I've never seen a Linux server I admin. How can I find out if it has IPMI of some sort installed?

I tried answering my own question by installing ipmitool:

Setting up ipmitool (1.8.9-2) ...
Starting IPMI event daemon ipmievdipmievd: using pidfile /var/run/ipmievd.pid0
Could not open device at /dev/ipmi0 or /dev/ipmi/0 or /dev/ipmidev/0: No such  file or directory
Unable to open interface
invoke-rc.d: initscript ipmievd, action "start" failed.

was the answer. Can I find out what the ISP uses to remote-control the server or how the ISP probably hooked it into their remote-management HTML panel?

  • If it's a VPC there's no way you're getting IPMI access (unless there's a hypervisor system out there that integrates). If it's a dedicated server they're still going to be very reluctant to give you that level of access.
    – Chris S
    Commented Dec 13, 2011 at 20:38
  • 1
    It's a dedicated Debian box.
    – isync
    Commented Dec 13, 2011 at 20:41

2 Answers 2


If it's Red Hat, just do rpm -qa|grep ipmi. OpenIPMI would be the most likely install, or one of the proprietary ones (like hpIPMI). There should be an equivalent command on .deb systems and Solaris boxes as well.

  • 1
    It's Debian: dpkg -l | grep ipmi \n rc ipmitool 1.8.9-2 utility for IPMI control with kernel driver \n ii libopenipmi0 2.0.14-1 Intelligent Platform Management Interface -
    – isync
    Commented Dec 13, 2011 at 20:43
  • I wish i could help more, i'm a red hat guy. I see the OpenIPMI library is there, but not the explicit package. See if apt-get install openipmi works (the package name may not be correct). Its possible they're not using IPMI if the HTML management utility is just reporting stuff from MIB-II and the host mib in SNMP. If you're trying to figure out how they're monitoring your box SNMP may be a good place to look.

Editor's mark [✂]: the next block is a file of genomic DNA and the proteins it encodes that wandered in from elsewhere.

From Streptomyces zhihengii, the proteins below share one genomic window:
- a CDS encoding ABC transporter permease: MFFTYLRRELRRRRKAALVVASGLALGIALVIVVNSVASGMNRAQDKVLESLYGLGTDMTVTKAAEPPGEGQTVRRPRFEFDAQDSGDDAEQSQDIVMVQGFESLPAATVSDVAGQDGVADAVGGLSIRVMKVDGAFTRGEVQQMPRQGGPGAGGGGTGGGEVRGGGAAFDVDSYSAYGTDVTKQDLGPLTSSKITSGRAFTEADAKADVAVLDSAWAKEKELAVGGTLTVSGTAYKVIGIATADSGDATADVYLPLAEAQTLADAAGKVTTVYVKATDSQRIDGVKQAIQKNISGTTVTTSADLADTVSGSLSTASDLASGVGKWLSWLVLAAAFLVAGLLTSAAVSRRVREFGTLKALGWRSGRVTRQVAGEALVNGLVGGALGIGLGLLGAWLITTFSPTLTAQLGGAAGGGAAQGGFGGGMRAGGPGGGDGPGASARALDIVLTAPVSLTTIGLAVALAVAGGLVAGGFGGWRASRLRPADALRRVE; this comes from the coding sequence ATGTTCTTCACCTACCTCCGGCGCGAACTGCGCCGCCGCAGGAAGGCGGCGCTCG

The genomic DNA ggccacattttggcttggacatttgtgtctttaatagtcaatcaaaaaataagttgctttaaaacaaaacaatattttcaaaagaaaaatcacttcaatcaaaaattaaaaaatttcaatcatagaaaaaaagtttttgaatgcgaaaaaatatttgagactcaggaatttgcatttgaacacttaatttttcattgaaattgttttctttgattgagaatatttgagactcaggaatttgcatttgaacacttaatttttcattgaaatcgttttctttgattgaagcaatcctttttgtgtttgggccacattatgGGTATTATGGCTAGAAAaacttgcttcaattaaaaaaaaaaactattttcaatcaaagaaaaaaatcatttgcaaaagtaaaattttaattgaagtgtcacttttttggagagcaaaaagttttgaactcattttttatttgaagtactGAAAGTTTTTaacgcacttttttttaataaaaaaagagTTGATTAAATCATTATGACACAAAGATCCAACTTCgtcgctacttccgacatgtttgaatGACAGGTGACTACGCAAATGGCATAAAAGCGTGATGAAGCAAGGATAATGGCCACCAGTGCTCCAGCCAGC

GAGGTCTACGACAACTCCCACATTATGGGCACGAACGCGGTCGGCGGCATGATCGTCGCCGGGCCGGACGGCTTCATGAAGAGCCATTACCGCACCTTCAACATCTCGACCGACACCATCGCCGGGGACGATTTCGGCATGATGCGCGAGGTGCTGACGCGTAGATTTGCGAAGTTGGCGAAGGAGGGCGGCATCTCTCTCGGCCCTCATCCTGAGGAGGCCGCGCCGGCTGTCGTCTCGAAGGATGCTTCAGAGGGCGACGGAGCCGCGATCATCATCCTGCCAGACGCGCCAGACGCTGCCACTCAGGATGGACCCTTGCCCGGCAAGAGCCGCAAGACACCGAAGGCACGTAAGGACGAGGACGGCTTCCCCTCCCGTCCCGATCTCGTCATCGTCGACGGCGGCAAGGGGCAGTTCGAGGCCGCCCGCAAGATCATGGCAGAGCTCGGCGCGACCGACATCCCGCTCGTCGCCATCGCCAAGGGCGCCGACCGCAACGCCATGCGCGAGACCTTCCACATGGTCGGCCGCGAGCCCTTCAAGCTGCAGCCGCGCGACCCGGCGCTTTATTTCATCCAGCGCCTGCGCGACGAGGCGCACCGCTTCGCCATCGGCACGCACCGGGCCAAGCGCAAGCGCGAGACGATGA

– Matthew
    Commented Dec 13, 2011 at 20:49
  • Although "apt-get install openipmi" did work, I now have it on the system and it doesn't do much. I think the libopeipmi lib was just left-over from the ipmitool install done earlier... When my ISP uses SNMP, is it save for me to poke around in it? Is there a save snmp command I can shoot at the server's localhost while being SSH'd into it?
    – isync
    Commented Dec 13, 2011 at 21:12
  • You can install snmp-utils (again, check the package name), and then walk the available snmp information by using the snmpwalk command.
    – Matthew
    Commented Dec 14, 2011 at 18:05
  • 8
    This answer is just incorrect. Question is how to tell whether the server physically has an IPMI system, not whether your O/S has an IPMI package installed. Commented May 20, 2014 at 12:43

From FreeIPMI's FAQ section: 7. Does my system support IPMI?.

Does my system support IPMI?

Unfortunately, there are no universally defined mechanisms for determining if a system supports IPMI via Inband communication. Assuming IPMI is set up correctly for over LAN communication, a fairly reliable mechanism exists out-of-band. Here are some suggestions.

  1. FreeIPMI’s ipmi-locate can be used to determine if IPMI can be found on your system. Users are cautioned though, the failure to discover IPMI via ipmi-locate is not sufficient to disprove that IPMI exists on your system. Your system may not publish such information or may expect clients to communicate at default locations.

  2. dmidecode may be similarly used to probe for devices that support IPMI on your system. You may grep for IPMI or specify the IPMI DMI type on the command line.

     # > dmidecode --type 38
     # dmidecode 2.10 SMBIOS 2.5 present.
     Handle 0x0049, DMI type 38, 18 bytes IPMI Device Information
             Interface Type: KCS (Keyboard Control Style)
             Specification Version: 2.0
             I2C Slave Address: 0x10
             NV Storage Device: Not Present
             Base Address: 0x0000000000000CA2 (I/O)
             Register Spacing: Successive Byte Boundaries
  3. FreeIPMI’s ipmi-ping can be used to see if a machine has an IPMI service at a specific host/IP address. For more wide scale IPMI discovery, the ipmi-detectd daemon and ipmi-detect tool can be used.

Again, the failure to find an IPMI supported device is not sufficient to show lack of IPMI support.

Ultimately, some amount of information from product documents or trial and error may be necessary to determine if IPMI is supported on your system.

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